Why is Najib Razak still in power?
U.S. authorities issued subpoenas to Goldman Sachs for documents related to the bank's dealings with troubled Malaysia state wealth fund 1MDB, The Wall Street Journal reported, citing a person familiar with the matter.
The WSJ reported that Goldman received requests for information earlier this year from the U.S. Department of Justice (DOJ) and the Securities and Exchange Commission, adding that Goldman was also providing information to the Monetary Authority of Singapore (MAS).
The WSJ said that the inquiries related to Goldman's role in bond sales it ran for 1Malaysia Development Berhad (1MDB).
Separately, Singapore's central bank said on Saturday it is examining the extent of Goldman's local unit's involvement in bond deals for 1MDB.
"MAS supervisory examination into the extent of Goldman Sachs (Singapore) Pte's involvement in the 1MDB bond deals is still ongoing," a MAS spokeswoman said in an email statement to Reuters.
The MAS has been questioning banks and financial institutions since last year as part of investigations into possible money laundering in the city state linked to 1MDB.
A Goldman Sachs' spokesman in Hong Kong declined to comment on the Singapore inquiry. 1MDB has said in the past it is not a party to the civil suit, does not have any assets in the United States of America, nor has it benefited from the various transactions described in the civil suit.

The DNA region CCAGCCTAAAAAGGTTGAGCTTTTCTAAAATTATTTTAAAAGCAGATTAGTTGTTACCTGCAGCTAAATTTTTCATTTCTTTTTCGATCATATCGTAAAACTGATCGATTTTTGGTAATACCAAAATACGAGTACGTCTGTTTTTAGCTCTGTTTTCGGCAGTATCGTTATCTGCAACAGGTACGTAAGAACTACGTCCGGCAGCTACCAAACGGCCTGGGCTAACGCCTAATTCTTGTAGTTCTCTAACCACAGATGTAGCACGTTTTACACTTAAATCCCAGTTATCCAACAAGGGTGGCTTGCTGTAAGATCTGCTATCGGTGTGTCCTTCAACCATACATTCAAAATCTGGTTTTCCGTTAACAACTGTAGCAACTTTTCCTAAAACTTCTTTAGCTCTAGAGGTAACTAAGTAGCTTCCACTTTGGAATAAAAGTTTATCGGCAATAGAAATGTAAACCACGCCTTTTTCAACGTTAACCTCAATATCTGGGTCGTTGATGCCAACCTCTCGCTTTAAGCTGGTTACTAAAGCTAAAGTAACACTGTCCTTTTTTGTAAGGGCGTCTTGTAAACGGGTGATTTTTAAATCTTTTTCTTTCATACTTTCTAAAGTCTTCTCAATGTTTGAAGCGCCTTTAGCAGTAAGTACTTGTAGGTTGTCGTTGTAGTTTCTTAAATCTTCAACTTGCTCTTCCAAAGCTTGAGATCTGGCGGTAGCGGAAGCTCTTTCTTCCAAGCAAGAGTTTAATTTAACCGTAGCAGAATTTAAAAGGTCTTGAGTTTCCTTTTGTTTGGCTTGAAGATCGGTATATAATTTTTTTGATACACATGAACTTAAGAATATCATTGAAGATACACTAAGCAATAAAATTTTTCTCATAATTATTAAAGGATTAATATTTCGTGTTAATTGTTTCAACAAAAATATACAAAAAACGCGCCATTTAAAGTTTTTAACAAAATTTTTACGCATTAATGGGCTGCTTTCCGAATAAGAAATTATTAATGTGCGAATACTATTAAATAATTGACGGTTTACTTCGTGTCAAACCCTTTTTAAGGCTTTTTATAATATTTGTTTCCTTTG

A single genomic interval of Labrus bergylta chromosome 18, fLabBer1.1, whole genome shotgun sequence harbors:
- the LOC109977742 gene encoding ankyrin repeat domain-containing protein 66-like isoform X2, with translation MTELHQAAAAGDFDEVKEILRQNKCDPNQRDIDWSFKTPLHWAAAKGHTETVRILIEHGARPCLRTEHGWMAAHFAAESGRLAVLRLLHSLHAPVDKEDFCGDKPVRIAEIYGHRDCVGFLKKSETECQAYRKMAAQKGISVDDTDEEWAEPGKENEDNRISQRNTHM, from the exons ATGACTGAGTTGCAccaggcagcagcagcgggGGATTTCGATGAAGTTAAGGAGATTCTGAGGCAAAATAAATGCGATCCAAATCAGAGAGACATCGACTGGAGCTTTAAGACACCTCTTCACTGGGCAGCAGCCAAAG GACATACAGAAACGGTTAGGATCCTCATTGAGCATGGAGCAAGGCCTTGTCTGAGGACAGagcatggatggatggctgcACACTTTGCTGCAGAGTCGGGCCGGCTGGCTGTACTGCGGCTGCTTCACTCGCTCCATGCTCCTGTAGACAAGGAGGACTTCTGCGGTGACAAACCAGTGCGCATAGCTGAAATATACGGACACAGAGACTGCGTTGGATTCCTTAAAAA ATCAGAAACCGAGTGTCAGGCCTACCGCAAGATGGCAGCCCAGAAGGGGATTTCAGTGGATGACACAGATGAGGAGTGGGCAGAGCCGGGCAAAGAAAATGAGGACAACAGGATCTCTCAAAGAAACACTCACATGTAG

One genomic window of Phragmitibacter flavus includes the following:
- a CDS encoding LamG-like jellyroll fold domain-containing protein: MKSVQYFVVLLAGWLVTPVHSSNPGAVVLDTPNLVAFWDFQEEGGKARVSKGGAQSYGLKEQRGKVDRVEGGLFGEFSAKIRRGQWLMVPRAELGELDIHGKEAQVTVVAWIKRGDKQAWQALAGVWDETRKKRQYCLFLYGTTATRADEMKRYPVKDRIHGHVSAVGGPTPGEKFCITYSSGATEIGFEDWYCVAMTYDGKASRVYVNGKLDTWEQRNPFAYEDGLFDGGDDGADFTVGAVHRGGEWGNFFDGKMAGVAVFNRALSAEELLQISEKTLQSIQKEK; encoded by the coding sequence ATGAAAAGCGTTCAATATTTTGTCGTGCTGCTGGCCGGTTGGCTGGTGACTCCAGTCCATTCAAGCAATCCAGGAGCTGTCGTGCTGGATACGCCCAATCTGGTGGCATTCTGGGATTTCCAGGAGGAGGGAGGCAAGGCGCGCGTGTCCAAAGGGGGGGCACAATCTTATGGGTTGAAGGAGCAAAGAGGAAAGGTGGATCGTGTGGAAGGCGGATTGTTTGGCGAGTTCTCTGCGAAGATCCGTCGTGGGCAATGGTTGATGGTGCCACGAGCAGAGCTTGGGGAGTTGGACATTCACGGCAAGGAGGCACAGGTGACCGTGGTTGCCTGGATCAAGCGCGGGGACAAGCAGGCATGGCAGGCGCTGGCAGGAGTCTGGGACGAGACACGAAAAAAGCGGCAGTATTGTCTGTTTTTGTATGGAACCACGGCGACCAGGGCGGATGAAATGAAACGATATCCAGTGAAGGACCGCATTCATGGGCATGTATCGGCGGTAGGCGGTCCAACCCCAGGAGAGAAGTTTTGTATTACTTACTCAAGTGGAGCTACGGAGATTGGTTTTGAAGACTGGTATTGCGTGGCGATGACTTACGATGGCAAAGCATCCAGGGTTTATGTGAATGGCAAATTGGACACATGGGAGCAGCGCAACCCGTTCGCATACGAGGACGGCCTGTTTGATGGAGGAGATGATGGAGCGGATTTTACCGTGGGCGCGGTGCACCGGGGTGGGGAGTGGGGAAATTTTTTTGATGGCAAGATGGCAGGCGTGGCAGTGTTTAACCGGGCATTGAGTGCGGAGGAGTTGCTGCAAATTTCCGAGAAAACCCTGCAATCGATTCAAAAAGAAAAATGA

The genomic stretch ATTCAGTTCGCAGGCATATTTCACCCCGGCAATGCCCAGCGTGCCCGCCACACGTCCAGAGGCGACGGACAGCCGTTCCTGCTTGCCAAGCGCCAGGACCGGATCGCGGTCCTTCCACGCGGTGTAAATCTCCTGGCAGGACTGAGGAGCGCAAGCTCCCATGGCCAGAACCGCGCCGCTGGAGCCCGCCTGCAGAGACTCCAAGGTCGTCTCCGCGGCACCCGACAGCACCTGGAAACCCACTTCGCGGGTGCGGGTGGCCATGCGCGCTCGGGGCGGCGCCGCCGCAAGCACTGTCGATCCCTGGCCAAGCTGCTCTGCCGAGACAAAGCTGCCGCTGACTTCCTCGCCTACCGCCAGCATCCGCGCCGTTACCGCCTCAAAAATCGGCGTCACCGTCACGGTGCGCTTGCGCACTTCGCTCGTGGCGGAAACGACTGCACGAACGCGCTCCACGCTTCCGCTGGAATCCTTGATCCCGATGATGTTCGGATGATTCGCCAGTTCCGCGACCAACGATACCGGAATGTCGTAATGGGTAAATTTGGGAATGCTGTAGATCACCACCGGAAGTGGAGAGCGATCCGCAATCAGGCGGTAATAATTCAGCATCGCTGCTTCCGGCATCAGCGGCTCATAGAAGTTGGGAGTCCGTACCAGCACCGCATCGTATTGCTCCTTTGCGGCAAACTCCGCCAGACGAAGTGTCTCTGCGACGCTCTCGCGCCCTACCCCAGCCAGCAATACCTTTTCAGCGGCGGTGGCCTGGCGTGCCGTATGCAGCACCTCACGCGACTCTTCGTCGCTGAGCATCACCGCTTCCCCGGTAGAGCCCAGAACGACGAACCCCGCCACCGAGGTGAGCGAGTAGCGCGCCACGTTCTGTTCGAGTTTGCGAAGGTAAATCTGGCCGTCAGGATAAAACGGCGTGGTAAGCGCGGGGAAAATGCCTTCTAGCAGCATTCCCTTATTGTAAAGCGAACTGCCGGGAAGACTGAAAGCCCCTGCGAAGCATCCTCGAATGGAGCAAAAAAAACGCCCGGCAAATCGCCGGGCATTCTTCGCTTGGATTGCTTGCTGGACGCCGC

This month the DOJ launched what it said was the largest-ever asset seizure case - worth more than $1 billion - under its Kleptocracy Asset Recovery Initiative, alleging that a total of $3.5 billion was misappropriated from 1MDB, a wealth fund established in 2009 by Malaysian Prime Minister Najib Razak, who also chaired the fund's advisory board.
In 2012 and 2013, Goldman arranged and underwrote three bond sales that raised $6.5 billion for the fund - services which the bank was paid almost $600 million, according to multiple reports.
The DOJ alleged the misappropriated funds - much of which were the proceeds of the Goldman-managed bond sales - were laundered through shell companies with bank accounts in Singapore, Switzerland, Luxembourg and the U.S., then distributed to people who are known to be close to Najib. These people then spent the cash on assets including high-end real estate and artworks, according to the DOJ.
Goldman, which faces a separate civil lawsuit over the bond sales, has said previously that it had no visibility on what happened to the funds raised after the bond sales were conducted. The bank did not immediately respond to an out-of-business-hours request for fresh comment.
The Malaysian Prime Minister has repeatedly and vociferously denied any wrongdoing in relation to 1MDB.
Last week Najib's office said that the Malaysian Government would "fully cooperate with any lawful investigation of Malaysian companies or citizens in accordance with international protocols." "As the Prime Minister has always maintained, if any wrongdoing is proven, the law will be enforced without exception," Najib's press secretary said.
A spokesman for the Prime Minister did not immediately respond to an out-of-business hours request for fresh comment.
To read the full WSJ report, click here.